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Roy Morgan Indonesian Consumer Confidence virtually unchanged at 147.4 in January

The monthly Roy Morgan Indonesian Consumer Confidence Rating is based on 2,146 face-to-face interviews conducted throughout Indonesia, not just a handful of cities. The survey includes the Top 22 cities, smaller cities and towns as well as many more villages in the rural hinterland, reflecting all of Indonesia. Men and women aged 14 and over were randomly selected during the month of January 2016.
Roy Morgan Indonesian Consumer Confidence started the New Year virtually unchanged at 147.4 (down 0.4pts). However, Consumer Confidence is still 6.2pts lower than it was a year ago in January 2015 (153.6) and it is still clearly above the long-run average (2005-2016) of 131.7.

Now 38% (up 1ppt) of Indonesians said their families are ‘better off’ financially than a year ago compared to just 10% (down 1ppt) that said their families are ‘worse off’ financially (the equal lowest for this indicator for over a year since November 2014).

In addition now 67% (down 1ppt) of Indonesians expect their family will be ‘better off’ financially this time next year compared to 3% (down 3ppts) that expect to be ‘worse off’ financially (the equal lowest recorded for this indicator since October 2014).

In terms of the Indonesian economy now 81% (unchanged) of Indonesians expect Indonesia will have ‘good times’ financially during the next 12 months and just 19% (up 1ppt) say we’ll have ‘bad times’ financially.

Additionally, now 91% (up 1ppt) of Indonesians expect Indonesia will have ‘good times’ economically over the next five years (the highest recorded for this indicator for nearly a year since March 2015) and only 9% (unchanged) expect ‘bad times’ economically.

Now just under half, 49% (down 2ppts) of Indonesians say ‘now is a good time to buy’ major household items and nearly as many, 48% (up 4ppts) say ‘now is a bad time to buy’ major household items (the equal highest for this indicator for nearly five years, since March 2011).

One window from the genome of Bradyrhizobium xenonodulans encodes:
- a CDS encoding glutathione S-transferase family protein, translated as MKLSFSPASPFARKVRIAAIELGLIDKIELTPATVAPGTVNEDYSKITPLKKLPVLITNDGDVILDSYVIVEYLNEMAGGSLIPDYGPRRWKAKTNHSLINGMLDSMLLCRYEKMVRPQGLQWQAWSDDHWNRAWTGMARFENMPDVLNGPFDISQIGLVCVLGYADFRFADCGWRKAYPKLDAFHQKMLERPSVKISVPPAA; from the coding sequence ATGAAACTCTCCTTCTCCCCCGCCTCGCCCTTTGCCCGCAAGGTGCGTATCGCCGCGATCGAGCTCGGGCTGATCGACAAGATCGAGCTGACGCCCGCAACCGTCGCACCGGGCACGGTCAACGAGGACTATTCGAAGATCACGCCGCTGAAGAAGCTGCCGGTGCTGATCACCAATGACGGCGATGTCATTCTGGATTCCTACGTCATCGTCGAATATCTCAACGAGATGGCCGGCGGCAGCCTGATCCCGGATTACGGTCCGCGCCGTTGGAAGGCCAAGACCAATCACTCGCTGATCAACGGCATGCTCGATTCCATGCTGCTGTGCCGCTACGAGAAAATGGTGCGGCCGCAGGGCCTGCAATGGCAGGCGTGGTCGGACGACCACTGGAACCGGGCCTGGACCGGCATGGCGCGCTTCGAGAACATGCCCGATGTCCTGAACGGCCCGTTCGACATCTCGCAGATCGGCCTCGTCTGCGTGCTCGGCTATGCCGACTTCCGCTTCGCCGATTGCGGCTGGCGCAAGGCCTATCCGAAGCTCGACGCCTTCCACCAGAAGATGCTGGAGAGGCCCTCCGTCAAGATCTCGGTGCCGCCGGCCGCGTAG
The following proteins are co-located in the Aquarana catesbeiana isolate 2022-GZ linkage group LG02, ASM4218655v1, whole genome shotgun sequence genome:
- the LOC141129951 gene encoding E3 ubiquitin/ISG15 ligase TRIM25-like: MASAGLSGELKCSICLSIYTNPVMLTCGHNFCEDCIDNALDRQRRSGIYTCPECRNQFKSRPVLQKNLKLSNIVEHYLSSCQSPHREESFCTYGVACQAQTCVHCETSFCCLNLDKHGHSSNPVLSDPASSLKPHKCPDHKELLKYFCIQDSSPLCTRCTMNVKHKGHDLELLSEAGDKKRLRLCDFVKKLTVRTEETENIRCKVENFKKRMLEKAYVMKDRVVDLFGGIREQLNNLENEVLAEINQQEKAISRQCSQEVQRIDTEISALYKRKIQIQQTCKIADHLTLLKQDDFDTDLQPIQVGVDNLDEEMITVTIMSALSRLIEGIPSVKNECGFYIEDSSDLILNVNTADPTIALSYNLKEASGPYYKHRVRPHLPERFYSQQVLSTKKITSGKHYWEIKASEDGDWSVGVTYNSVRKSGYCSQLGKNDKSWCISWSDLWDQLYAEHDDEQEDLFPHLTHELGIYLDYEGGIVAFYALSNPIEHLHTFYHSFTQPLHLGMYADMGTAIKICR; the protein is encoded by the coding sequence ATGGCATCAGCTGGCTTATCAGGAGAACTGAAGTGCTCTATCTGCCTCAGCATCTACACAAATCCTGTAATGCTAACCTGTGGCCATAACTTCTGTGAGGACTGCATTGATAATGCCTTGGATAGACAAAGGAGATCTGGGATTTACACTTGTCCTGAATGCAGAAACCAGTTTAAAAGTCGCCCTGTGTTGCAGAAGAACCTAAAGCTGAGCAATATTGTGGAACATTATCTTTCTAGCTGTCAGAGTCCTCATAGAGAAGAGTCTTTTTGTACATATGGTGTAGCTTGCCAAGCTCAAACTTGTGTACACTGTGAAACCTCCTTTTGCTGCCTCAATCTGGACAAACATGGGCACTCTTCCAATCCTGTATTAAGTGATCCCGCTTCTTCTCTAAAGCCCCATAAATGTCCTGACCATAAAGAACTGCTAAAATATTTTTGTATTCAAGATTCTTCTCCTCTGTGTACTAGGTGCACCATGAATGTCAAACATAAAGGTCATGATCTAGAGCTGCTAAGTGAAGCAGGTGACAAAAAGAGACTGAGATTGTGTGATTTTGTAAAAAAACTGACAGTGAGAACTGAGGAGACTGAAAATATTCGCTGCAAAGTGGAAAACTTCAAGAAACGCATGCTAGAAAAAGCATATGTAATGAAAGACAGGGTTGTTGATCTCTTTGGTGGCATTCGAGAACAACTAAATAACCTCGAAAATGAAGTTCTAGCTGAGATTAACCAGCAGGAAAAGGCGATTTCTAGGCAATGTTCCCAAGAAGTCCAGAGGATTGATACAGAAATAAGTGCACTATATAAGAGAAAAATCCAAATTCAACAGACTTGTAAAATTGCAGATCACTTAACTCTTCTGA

Debnath Guharoy, Roy Morgan Regional Director, Asia, says:

“With the global economic outlook bleak and China slowing down, Indonesia will continue to see its exports of resources slip. Re-engineering the economy with infrastructure development will create new jobs, reduce logistical costs, attract FDI. Government funds were finally unlocked late last year and there are more projects underway around the country than at any other time in Indonesia’s history. The signs of progress are visible, adding to consumer confidence”

The monthly Roy Morgan Indonesian Consumer Confidence Rating is based on 2,146 face-to-face interviews conducted throughout Indonesia, not just a handful of cities. The survey includes the Top 22 cities, smaller cities and towns as well as many more villages in the rural hinterland, reflecting all of Indonesia. Men and women aged 14 and over were randomly selected during the month of January 2016.


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Roy Morgan Indonesian Consumer Confidence Rating - January 2016 - 147.4

Click to view the latest Roy Morgan Indonesian Consumer Confidence Release PDF - January 2016.


Latest ANZ-Roy Morgan Consumer Confidence Releases

Latest Roy Morgan Indonesian & ANZ-Roy Morgan Consumer Confidence Data Tables

Related Research Reports

The latest Roy Morgan Consumer Confidence Monthly Report is available on the Roy Morgan Online Store. It provides demographic breakdowns for Age, Sex, State, Region (Capital Cities/ Country), Generations, Lifecycle, Socio-Economic Scale, Work Status, Occupation, Home Ownership, Voting Intention, Roy Morgan Value Segments and more.

You can also view our monitor of Monthly Australian Unemployment & Under-employment Estimates.


Margin of Error

The margin of error to be allowed for in any estimate depends mainly on the number of interviews on which it is based. The following table gives indications of the likely range within which estimates would be 95% likely to fall, expressed as the number of percentage points above or below the actual estimate. The figures are approximate and for general guidance only, and assume a simple random sample. Allowance for design effects (such as stratification and weighting) should be made as appropriate. 

Sample Size

Percentage Estimate

 

40%-60%

25% or 75%

10% or 90%

5% or 95%

1,000

±3.0

±2.7

±1.9

±1.4

2,000

±2.2

±1.9

±1.3

±1.0